Salient. Victoria University Student Newspaper. Vol 35 no. 17. 19th July 1972
The inaugural meeting of The Values Party was held here at Victoria early this year. Their policy is one with emphasis on a humanist approach to politics, rather than having an obsession with economics. In the coming election Tony Brunt, the party's leader, will contest the Island Bay electorate, and other electorates in Wellington, Christchurch and Auckland will be contested too. The Values Party address is Box137 Wellington.
Tonight I do not want to talk about women's liberation. I want to put it in perspective and outline its place in the Values revolution which is going on at the present time. That term is a rather dramatic one but it is a fact that at the moment we are going through nothing less than a revolution in social values and there is no precedent for it in human history.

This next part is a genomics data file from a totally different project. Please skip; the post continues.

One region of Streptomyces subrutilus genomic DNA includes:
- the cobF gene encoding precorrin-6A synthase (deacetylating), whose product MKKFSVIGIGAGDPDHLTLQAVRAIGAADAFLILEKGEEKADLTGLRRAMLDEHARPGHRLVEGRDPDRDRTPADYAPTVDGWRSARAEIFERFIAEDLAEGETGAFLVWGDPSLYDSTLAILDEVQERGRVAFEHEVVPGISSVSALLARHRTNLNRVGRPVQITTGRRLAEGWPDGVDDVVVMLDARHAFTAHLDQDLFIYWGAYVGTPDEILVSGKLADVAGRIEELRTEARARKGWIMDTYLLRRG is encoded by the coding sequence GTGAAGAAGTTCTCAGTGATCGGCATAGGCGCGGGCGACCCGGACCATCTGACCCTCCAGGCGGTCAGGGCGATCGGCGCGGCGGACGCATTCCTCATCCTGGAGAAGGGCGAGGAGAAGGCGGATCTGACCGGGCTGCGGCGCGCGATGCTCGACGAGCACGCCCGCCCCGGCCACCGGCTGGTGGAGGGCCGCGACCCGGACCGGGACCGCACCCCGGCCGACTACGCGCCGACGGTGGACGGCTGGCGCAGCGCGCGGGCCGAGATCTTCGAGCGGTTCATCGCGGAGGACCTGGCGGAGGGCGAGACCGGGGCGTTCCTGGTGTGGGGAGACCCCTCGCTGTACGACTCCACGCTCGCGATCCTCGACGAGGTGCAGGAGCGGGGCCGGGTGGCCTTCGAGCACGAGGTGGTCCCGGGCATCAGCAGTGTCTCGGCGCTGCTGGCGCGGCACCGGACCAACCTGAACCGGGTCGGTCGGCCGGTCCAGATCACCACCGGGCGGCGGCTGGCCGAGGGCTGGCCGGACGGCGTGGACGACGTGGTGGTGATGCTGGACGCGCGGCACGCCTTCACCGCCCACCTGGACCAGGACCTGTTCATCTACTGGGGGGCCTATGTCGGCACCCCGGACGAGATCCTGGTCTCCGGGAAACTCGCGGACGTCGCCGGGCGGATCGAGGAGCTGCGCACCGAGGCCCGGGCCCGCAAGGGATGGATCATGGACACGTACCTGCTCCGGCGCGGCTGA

Firstly I should define what I mean by a value. A value is that which acts as a guide to human behaviour. It may be as lofty as a principle or it may be as ill-defined as a basic human urge. Now the primary motivating forces of man in western society were, until recently, the need for physical security and the need for economic security. Physical security involved protection of oneself and one's family from fellow man-thieves, invaders, hostile tribes and armies - protection from dangerous animals and protection from nature—the elements. Economic security involved adequate food, adequate clothing, a comfortable home and a good standard of living and reasonable assurance that this would continue into the future. Although physical security must have come first, for the most part the two values systems co-existed side by side. There was never a time in history when you got a transition from the quest for physical security or survivalism to economic security or materialism, and I do not mean materialism in a derogatory way. There was no clear graduation from one need to what psychologists call a higher-order need. Perhaps after the Middle Ages physical security declined in importance relative to economic security because of a gradual reduction in the number of wars and the development of a law-and-order system. But there was no clear historical cut-off point.